It’s very rare for a fully professional American theatre company to devote time and resources to new work by local playwrights. It’s exponentially rarer for companies to do entire seasons devoted to the work of a single playwright. I expect, rarest of all, would be for companies to market that season using the playwright’s first name.
So: the Season of Eric. And I’m Eric; apparently sufficiently known (or at least notorious) to warrant not just a season of my work, but a marketing campaign based on my first name. It’s immensely flattering and a tremendous honor. Obviously, the greatest five events in my life were when I married Annette, and when each of our four children were born. I’m not kidding when I say this: The Season of Eric comes sixth.
We started off with GHOSTS. My PhD dissertation was on Henrik Ibsen, most of my scholarly publications were on Ibsen; I’m an Ibsen guy. And I can say this unequivocally; I love GHOSTS. And of course the ending of the play is powerfully and movingly tragic. But I’ve seen GHOSTS in production many times, and I’ve always felt there was something essential missing. Humor. Dour old Ibsen, the stuffy Victorian moralist. As I translated the play, I kept cracking up; I loved Ibsen’s subversive satirical wit. In our Script-In-Hand Series production, we only had a few days to rehearse, but it was so thrilling to hear laughs in the house. As well as tears, of course, at the end.
The first of my plays was NOTHING PERSONAL, a play in which I tried to capture the paranoia and rage of Kenneth Starr’s persecution of Susan McDougal, as well as the violent and violative ethos of the war on terror. Jerry Rapier, Plan-B’s Producing Director, had loved this play for years; I was worried about it. It’s edgy stuff for me; would it play? Thanks to a tremendous cast, and superb direction, it played brilliantly; so much so that it took me by surprise. I remember sitting in a dress rehearsal, completely taken by surprise, terrified for the brilliant April Fossen, as the brilliant Kirt Bateman tormented her with Dee-Dee Darby-Duffin looking on. That’s a weird feeling; to be shocked and appalled by something happening in a scene I wrote. Such is the power of live theatre, though.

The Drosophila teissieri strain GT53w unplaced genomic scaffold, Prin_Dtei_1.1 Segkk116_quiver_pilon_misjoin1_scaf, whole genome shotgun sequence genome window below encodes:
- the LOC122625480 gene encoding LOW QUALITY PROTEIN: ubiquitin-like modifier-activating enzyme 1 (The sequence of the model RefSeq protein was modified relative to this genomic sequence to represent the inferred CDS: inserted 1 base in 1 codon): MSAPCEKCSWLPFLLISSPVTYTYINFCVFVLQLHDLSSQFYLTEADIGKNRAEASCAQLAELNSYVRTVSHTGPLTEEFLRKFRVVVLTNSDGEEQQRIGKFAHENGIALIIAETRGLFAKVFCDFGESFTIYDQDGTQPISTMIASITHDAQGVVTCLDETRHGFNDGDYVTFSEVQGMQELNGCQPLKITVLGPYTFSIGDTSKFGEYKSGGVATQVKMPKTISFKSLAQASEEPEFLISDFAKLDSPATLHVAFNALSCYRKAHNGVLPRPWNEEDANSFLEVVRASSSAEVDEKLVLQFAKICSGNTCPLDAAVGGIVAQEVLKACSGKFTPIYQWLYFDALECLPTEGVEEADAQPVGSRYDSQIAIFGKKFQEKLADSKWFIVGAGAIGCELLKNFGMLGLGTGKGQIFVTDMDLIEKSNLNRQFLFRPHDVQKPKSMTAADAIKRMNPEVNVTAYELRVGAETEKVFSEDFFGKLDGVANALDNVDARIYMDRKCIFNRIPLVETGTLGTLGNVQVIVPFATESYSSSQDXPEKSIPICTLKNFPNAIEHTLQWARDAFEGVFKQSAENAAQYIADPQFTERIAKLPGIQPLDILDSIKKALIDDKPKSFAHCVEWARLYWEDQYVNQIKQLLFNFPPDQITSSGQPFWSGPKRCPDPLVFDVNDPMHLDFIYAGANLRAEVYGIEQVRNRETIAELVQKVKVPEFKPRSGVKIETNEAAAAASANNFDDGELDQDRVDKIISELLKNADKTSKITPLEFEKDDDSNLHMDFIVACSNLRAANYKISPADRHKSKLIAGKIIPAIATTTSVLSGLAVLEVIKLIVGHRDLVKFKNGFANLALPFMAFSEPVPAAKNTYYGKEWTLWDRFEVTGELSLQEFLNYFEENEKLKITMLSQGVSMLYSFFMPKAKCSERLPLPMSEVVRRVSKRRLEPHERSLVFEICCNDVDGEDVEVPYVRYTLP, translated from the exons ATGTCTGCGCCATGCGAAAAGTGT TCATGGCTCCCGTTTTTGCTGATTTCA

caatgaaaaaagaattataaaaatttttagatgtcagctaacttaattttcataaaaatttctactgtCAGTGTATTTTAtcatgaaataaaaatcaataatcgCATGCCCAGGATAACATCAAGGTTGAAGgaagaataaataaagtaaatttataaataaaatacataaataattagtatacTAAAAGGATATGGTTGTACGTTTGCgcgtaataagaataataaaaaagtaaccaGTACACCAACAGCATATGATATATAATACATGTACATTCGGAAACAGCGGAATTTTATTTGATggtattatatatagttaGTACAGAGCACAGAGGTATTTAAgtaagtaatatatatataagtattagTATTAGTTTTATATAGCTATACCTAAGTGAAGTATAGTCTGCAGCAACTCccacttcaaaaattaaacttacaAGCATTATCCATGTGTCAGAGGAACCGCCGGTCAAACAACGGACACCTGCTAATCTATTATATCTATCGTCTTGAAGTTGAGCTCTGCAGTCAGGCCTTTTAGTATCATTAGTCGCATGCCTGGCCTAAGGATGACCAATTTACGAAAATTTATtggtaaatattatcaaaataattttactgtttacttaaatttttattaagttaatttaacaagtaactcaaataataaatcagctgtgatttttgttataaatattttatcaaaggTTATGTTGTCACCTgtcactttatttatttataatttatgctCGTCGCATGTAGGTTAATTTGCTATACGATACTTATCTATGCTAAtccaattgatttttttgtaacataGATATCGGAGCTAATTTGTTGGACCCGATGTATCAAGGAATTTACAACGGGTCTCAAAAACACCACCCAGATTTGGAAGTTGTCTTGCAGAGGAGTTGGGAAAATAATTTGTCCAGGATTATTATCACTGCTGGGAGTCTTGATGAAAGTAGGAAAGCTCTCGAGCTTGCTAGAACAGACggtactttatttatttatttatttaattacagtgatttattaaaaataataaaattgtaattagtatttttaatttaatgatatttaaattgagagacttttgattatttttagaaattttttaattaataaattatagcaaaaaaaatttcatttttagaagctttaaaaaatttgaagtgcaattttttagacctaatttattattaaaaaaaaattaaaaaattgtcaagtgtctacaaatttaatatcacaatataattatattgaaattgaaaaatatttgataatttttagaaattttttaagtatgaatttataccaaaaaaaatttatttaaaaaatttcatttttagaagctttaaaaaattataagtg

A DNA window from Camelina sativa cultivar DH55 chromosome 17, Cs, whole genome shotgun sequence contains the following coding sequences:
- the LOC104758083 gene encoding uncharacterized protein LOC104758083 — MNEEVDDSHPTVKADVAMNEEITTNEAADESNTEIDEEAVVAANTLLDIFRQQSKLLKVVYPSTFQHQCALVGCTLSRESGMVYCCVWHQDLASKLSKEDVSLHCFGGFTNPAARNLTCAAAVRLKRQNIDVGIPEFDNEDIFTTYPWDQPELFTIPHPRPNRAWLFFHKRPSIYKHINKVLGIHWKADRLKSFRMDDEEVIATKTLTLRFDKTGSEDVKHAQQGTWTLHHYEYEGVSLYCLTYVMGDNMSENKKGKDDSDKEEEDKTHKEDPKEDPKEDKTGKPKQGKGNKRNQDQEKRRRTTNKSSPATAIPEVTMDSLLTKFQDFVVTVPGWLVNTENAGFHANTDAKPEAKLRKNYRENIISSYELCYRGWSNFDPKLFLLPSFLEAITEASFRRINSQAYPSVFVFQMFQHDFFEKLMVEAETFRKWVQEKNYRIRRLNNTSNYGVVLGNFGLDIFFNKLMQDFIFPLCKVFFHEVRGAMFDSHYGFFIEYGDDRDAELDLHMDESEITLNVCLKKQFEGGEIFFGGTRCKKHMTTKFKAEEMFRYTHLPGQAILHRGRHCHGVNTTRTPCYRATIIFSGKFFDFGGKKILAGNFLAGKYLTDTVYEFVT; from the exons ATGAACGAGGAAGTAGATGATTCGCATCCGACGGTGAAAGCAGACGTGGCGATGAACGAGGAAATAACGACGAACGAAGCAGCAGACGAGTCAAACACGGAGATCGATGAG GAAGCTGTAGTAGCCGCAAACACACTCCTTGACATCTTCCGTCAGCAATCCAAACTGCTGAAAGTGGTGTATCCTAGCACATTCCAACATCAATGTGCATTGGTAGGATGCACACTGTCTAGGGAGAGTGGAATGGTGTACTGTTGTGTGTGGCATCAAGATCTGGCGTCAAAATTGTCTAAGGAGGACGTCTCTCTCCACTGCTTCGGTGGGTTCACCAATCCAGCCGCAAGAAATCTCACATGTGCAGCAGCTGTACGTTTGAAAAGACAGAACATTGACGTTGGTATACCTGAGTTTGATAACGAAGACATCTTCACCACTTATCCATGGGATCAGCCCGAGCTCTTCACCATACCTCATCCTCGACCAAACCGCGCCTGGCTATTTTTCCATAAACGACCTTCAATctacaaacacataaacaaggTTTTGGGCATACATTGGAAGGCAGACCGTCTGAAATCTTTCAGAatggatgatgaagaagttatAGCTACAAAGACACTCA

Next up was the radio play FAIRYANA, billed as RADIO HOUR EPISODE 8: FAIRYANA. I wrote it as a play six or seven years ago, but it never felt right; never felt finished. And I’d never written for radio before, though I did work in radio many years ago. So in every sense, FAIRYANA was an experiment. Fortunately the wacky spectacle of savagely misanthropic and alcoholic people working as writers for a really sugary children’s television show proved funny, particularly given outstanding performances by Jason Tatom, Teresa Sanderson and Jay Perry under Cheryl Cluff’s direction.
Most of my experience as a director has been in a college setting, directing mainstage shows with actors still learning their craft. When I was asked to direct my play CLEARING BOMBS, I was worried about working with accomplished, professional actors. What I learned was how joyful it is to work with actors like Jay Perry, Kirt Bateman and Mark Fossen. They responded so superbly to every direction. And they were adept enough to really communicate the hard-core macro-economics at the intellectual center of the play.
Finally, came 3. Two of the plays in the set were over ten years old, and I worried about their relevance to audiences today. But it was astonishing to see how current the plays felt. Issues of feminism and faith, of objectification and commodification and male gaze and empowerment and friendships wrecked by homophobia were playing themselves out daily in the press and on the internet. And again, I was so blessed with a superb director and cast: kudos to Cheryl Cluff, Teresa Sanderson, Christy Summerhays and Stephanie Howell!
So finally, thanks. Thanks to Jerry Rapier and Cheryl Cluff. Thanks to amazing actors and audiences and designers and stage management.
Click here for information on how to purchase (or get a free copy!) of Plan-B Theatre Company’s latest eBook, #SeasonOfEric, which includes all five of the plays above plus Matthew Ivan Bennett’s DIFFERENT=AMAZING.